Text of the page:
• B.K. Smith
  • B.H. Choe
  • D.J. Wilson


The purpose of this study was to compare three-dimensional kinematic variables among intercollegiate high jumpers during the pre-season at increasing heights, Five Division I college high jumpers were video taped during a preseason indoor practice session. The jumpers were filmed from the penultimate step to contact with the jumping mat. The film setting included two 60 Hz SVHS camcorders set at a shutter speed of 11250 second. One camera was positioned along the axis of the high jump bar, with the second camera positioned at a 45 degree angle relative to the optical axis of the first. Each successful jump was digitized and analyzed using the Ariel Performance Analysis System (APAS). The views were synchronized using the initial foot contact of the penultimate step as a temporal reference point. The views were transformed to three-dimensional coordinates using a Direct Linear Transformation (DLT). Each joint center location was smoothed individually. The cutoff frequency of a double-pass recursive Butterworth filter was determined by an inspection of the power spectrum. Variables for analysis included: (1) horizontal velocity of the center of mass at the start of the takeoff phase and at takeoff, (2) vertical velocity of the center of mass at the end of the approach run and at the point of bar clearance, (4) joint angles of the ankle, knee, hip and shoulder at the point of takeoff, and (5) the horizontal distance between the center of mass of the body and the lateral malleolus of the ankle (body lean) at the point of takeoff. Results of the kinematic comparison revealed that jumpers adjust to increasing heights by increasing the vertical velocity of the center of mass at the point of takeoff and by adjusting the orientation of the shoulders (leaning) later in the jump in order to allow for a longer propulsion phase to attain a higher center of mass.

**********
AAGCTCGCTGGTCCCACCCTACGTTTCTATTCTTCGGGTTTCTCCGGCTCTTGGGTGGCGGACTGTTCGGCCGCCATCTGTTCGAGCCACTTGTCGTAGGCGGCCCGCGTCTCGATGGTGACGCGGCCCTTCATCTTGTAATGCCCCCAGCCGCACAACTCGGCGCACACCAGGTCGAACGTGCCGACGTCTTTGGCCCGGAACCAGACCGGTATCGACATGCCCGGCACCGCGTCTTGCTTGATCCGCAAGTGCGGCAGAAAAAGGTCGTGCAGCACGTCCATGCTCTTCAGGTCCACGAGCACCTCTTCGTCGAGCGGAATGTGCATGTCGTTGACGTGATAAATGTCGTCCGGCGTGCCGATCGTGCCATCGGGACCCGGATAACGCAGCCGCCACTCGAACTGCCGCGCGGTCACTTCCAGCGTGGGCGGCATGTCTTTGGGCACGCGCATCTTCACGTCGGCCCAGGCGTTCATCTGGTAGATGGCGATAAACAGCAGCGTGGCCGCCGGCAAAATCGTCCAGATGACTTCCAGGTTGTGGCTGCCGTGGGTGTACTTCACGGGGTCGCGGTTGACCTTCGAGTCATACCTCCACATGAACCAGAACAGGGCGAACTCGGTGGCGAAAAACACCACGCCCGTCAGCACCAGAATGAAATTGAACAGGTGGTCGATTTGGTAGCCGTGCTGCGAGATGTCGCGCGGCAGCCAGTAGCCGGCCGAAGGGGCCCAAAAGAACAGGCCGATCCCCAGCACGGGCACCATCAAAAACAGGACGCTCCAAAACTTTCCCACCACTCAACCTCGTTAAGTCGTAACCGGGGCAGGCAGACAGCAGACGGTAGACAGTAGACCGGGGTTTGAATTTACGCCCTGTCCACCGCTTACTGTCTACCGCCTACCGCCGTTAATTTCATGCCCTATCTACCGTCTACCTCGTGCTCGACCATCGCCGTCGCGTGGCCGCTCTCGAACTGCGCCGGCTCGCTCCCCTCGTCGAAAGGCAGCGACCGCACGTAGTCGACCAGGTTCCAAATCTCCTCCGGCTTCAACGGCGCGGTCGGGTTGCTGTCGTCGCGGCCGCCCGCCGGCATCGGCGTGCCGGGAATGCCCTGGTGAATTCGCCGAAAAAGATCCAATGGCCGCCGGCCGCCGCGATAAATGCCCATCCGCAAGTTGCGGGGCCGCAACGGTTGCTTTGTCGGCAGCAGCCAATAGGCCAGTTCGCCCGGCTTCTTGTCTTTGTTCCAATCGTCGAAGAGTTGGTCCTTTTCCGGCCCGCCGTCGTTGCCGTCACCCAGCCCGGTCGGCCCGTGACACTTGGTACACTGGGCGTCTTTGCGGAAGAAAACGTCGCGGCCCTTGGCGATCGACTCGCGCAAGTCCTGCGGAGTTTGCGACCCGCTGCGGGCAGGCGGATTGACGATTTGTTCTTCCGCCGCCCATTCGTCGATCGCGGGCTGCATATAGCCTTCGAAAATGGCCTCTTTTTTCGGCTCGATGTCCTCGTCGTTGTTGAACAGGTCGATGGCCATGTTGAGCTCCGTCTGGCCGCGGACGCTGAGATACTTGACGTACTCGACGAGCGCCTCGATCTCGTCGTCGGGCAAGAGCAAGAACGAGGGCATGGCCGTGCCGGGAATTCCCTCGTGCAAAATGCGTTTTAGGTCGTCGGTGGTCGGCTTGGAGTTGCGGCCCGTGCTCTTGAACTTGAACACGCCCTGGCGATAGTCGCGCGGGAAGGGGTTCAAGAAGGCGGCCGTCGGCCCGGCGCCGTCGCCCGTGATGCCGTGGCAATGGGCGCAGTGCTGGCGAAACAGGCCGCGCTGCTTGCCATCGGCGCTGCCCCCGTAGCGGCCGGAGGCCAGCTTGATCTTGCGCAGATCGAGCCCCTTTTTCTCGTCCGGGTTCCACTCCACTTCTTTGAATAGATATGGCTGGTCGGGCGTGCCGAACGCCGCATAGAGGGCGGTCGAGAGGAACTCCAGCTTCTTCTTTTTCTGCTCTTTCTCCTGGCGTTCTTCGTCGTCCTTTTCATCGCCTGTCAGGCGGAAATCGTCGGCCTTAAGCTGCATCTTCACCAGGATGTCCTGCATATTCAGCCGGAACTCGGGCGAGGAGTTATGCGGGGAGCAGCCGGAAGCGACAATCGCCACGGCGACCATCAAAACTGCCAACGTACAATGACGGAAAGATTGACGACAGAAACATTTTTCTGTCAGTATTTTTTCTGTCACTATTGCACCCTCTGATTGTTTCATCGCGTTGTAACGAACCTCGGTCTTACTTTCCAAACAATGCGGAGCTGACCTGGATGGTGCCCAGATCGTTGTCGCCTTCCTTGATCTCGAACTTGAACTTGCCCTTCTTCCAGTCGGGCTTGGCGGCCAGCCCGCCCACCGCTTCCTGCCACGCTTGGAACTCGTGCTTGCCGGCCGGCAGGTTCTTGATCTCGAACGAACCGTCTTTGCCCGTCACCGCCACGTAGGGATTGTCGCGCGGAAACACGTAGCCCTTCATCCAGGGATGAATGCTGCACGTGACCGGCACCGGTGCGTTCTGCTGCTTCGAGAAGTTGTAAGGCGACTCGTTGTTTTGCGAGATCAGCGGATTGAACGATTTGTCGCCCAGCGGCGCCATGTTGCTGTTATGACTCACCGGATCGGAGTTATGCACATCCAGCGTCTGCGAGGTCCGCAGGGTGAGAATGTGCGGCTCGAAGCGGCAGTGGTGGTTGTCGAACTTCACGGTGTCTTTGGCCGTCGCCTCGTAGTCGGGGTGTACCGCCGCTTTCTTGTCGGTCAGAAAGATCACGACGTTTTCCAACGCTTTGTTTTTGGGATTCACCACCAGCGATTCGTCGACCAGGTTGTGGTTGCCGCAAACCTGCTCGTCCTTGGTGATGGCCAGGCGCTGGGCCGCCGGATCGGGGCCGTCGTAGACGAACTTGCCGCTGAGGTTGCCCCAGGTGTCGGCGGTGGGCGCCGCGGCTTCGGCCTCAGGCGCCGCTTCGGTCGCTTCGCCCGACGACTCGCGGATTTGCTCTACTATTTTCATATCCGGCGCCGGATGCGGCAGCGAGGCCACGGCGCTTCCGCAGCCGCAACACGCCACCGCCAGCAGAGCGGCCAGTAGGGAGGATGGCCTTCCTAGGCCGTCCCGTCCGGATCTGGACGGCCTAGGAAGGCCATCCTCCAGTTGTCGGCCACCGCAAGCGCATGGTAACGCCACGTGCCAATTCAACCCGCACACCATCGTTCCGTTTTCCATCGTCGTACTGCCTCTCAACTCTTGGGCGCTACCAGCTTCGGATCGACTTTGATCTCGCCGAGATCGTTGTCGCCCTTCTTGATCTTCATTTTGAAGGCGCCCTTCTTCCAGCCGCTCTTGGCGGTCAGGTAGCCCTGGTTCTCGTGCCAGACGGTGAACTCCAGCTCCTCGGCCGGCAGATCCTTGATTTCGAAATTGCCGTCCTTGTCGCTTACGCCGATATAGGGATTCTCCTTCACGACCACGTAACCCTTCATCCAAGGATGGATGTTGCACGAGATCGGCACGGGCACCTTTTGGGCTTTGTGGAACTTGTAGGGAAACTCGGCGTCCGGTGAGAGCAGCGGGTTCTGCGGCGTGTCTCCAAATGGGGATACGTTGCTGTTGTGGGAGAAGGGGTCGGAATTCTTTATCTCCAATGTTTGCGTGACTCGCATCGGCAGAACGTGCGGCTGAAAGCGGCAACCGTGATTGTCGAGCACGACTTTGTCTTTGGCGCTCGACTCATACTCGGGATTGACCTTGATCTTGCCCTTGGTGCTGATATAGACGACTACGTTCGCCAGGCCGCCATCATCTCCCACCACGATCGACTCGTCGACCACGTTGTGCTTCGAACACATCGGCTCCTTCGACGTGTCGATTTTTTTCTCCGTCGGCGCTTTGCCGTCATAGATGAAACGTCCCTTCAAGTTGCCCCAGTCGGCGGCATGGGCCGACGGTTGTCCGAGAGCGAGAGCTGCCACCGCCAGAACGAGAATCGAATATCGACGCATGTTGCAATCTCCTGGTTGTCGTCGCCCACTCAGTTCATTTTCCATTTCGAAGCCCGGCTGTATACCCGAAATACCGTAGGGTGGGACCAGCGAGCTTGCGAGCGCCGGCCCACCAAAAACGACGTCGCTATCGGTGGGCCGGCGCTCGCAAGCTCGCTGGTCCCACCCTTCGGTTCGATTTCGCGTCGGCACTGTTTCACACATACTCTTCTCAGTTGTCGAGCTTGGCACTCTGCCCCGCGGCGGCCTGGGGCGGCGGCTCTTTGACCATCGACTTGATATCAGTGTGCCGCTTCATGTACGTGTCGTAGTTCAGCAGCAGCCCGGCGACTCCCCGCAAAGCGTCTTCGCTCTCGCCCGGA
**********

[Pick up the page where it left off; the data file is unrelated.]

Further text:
Coaching and Sports Activities